One of the mysteries of the English language finally explained.
1informal A midshipman.
- ‘They left the two middies talking to one another, then entered the gundeck with the sound of snores reaching their ears.’
- ‘‘I'd recommend your friend Sharin as she'll be working with the command staff and our new gunnery officer Amara,’ Laurel said evenly, ‘and an ensign or middy of your choice.’’
2historical A woman's or child's loose blouse with a collar that is cut deep and square at the back and tapering to the front, resembling that worn by a sailor.
- ‘Ness looked up at the small robot as she straightened the red tie in front of her middy blouse.’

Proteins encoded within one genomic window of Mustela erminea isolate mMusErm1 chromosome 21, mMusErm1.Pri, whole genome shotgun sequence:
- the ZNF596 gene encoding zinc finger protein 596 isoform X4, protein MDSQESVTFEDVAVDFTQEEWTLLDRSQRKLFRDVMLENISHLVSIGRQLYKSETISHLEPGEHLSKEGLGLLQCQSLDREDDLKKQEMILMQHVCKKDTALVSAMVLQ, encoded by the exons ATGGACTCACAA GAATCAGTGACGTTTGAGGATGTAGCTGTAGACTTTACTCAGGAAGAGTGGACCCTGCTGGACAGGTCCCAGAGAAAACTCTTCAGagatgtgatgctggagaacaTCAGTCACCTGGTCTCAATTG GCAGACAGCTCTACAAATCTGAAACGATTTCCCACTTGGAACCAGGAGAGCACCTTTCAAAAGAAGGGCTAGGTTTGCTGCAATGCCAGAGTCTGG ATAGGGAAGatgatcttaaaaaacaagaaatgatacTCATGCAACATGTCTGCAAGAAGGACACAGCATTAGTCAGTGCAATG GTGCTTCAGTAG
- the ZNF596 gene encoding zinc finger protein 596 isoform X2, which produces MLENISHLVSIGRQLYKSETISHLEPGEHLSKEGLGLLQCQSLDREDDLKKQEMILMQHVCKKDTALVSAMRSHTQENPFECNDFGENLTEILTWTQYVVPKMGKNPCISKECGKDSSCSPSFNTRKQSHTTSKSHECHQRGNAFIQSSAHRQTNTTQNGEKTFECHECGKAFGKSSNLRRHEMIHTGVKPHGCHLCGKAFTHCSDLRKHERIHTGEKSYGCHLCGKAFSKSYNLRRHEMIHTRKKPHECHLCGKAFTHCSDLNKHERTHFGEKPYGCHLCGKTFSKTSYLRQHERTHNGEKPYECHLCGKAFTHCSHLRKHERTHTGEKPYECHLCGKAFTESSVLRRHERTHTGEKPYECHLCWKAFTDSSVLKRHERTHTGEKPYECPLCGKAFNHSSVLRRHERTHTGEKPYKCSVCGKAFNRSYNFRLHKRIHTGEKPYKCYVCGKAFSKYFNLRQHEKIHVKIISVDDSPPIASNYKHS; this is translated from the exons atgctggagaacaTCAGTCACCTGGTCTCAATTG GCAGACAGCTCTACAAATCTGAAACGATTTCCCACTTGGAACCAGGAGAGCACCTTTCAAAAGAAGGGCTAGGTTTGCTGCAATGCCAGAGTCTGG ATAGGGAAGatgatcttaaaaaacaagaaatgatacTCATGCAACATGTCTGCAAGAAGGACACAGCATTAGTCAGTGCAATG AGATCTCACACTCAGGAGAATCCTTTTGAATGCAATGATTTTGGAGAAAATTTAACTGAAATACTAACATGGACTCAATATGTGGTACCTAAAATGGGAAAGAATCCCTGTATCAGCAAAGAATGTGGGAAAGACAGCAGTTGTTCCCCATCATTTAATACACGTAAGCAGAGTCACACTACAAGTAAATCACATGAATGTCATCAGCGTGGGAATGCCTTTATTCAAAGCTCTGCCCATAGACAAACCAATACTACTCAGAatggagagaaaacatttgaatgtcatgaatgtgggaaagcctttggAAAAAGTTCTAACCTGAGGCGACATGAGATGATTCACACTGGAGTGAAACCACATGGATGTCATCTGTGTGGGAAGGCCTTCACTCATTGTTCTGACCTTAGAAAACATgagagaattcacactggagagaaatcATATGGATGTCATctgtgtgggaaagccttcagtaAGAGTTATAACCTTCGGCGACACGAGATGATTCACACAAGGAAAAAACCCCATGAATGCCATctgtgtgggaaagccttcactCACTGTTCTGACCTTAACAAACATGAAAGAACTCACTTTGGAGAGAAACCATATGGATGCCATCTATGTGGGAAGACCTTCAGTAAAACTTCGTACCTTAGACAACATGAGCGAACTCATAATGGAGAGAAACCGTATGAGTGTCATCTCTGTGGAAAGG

- ‘The girls wore gray sweaters or maroon blazers over their white middy blouses.’
- ‘An image of my middy blouse hanging alone on the clotheslines outside our kitchen window, buffeted by the wind, came to mind.’
A beer glass containing half an Imperial pint (0.285 l)
- ‘It's also illegal to charge more for bottled water than a middy of beer or a glass of wine.’
- ‘I'd come in with a middy of light and he touched his glass to mine.’
- ‘What we're talking about is a middy of beer, or a small glass of wine, or a single measure of spirits.’
So named because it is considered to be a medium-sized measure.
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